The oleic acid in olive oil activates the liver to produce a factor that speeds up metabolism. The acetic acid in vinegar inhibits an enzyme that breaks down starches in the mouth, reducing the amount of glucose that appears in your bloodstream. Some homemade dressings get extra antioxidants from spices and spices like ginger, garlic, turmeric, thyme, and oregano.

But the same cannot be said about most store-bought dressings. Store-bought versions are often made with canola and soybean oils, which are chock-full of linoleic acid, an omega-6 inflammatory fatty acid.

You can also dump large amounts of fructose (the sugar molecule) in the form of cane sugar, high-fructose corn syrup, or honey — which damages the mitochondria, the energy-producing factories that power each of your cells. When your mitochondria aren’t working properly, your blood sugar and insulin rise and your liver has no choice but to convert the fructose into fat – leading to fatty liver and insulin resistance, potentially increasing your risk of developing heart disease, cancer and diabetes .

You might be surprised at how common sugar sneaks into bottled dressings. For example, high fructose corn syrup is the second ingredient in Kraft’s Creamy French Dressing, which contains five grams of sugar. And look out for non-fat dressings — for example, Ken’s Sundried Tomato Vinaigrette has 12 grams of added sugar.

Store-bought dressings can also contain ingredients that are bad for your gut and the trillions of bacteria that reside there. These bacteria send chemical signals to your brain asking to be fed. If you don’t feed your bacteria, they actually start feeding on you – stripping the mucin, a protective layer, right off your gut cells. Over time, this can lead to irritable bowel syndrome, inflammatory bowel disease, and altered gut permeability, which some people refer to as “leaky gut.” It can also cause systemic inflammation.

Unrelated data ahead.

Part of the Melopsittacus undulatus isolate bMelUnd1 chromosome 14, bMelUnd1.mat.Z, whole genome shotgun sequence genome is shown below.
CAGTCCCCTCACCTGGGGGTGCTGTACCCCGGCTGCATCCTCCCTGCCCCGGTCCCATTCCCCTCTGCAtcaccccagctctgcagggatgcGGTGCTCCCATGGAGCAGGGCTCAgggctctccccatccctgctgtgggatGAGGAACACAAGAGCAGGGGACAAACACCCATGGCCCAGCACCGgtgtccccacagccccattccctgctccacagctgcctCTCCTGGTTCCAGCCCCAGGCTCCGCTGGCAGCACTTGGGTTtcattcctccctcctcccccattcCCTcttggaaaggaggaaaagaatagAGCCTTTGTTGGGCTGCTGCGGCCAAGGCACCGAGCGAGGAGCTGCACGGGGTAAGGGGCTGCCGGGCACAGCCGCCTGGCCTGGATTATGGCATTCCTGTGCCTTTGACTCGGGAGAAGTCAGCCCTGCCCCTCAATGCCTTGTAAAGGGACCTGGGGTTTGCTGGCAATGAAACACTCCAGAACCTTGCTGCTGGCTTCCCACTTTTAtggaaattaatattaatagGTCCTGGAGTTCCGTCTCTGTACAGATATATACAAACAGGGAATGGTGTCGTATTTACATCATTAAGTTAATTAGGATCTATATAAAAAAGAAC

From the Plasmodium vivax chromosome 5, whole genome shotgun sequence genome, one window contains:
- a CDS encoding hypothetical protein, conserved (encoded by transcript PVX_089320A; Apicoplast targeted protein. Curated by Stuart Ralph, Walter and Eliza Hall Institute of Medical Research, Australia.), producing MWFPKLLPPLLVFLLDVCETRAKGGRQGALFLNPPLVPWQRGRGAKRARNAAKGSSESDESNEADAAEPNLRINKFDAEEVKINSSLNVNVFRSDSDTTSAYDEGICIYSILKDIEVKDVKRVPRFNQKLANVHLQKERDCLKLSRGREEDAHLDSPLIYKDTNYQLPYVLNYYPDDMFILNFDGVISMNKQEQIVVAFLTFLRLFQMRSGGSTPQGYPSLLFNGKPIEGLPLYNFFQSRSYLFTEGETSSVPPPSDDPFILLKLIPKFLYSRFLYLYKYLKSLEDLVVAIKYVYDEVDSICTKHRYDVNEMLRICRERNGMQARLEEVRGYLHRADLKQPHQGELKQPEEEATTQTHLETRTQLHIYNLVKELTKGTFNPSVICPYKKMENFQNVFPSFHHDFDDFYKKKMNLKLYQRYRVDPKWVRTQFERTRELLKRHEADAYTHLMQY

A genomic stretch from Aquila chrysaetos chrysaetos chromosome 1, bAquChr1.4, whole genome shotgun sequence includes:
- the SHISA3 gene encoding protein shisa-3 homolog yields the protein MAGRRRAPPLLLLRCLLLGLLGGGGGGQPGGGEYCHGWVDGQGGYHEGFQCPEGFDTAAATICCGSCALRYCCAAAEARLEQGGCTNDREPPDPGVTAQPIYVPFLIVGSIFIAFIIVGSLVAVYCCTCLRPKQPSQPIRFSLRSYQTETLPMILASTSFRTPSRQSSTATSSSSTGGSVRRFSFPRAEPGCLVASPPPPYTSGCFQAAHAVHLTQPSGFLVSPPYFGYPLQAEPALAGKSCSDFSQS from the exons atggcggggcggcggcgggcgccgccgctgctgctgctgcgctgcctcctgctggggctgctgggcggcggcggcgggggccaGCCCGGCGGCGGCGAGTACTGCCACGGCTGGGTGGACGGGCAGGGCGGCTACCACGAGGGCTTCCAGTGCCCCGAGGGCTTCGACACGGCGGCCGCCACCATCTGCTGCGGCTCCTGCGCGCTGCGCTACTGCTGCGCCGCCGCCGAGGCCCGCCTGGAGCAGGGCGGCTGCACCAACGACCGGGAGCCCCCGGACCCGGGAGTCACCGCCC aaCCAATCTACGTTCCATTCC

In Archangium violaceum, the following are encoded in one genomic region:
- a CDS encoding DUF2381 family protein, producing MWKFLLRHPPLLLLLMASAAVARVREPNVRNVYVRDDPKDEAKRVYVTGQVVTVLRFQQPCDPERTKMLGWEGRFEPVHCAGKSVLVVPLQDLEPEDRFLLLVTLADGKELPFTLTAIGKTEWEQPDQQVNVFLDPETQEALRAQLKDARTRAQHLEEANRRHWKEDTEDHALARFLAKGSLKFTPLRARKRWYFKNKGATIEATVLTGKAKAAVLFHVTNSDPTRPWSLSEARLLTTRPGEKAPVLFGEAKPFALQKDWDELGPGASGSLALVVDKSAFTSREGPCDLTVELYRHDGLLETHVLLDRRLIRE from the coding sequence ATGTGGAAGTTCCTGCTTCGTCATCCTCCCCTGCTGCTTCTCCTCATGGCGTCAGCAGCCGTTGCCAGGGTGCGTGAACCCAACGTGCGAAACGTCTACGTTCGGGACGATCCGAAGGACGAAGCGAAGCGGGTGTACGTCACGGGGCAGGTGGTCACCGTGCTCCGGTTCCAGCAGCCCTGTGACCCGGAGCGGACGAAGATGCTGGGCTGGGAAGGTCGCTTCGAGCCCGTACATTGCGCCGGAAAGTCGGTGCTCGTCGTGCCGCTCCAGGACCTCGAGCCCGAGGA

Store-bought dressings often contain emulsifiers, such as Carboxymethylcellulose, polysorbate-80, or carrageenan, which keep fat and water from separating — and can break down that protective layer of mucus in your gut. Those pesky added sugars can also cause bad microbiome bacteria to multiply, potentially leading to gastrointestinal distress, gas, gas, diarrhea, and inflammation.

Croutons and crunchy things

But that doesn’t mean you should skip the dressing. Studies have shown that fats — like those found in avocados — actually help your body absorb the nutrients from some vegetables. The key is choosing the right ingredients and ideally making your own dressing at home.

It’s also a good idea to avoid “crunchy” things (like fried onions and tortilla strips), which are often fried in seed oils at high temperatures, risking the formation of trans fats and acrylamide, a known carcinogen. I would also suggest being careful with dried fruit; Some varieties and brands coat them with sugar to make them sweeter and tastier.

Finally, beware of processed bread. A Caesar salad isn’t a Caesar salad without croutons — but commercial croutons are typically loaded with preservatives, sodium, and vegetable oils. Bake your own croutons or pair your salad with a slice of sourdough bread. But please don’t eat the fried tortilla bowl.

Robert H. Funny is Professor Emeritus of Pediatrics at the University of California, San Francisco and author of “Metabolic: The Lure and Lies of Processed Foods, Diet, and Modern Medicine.”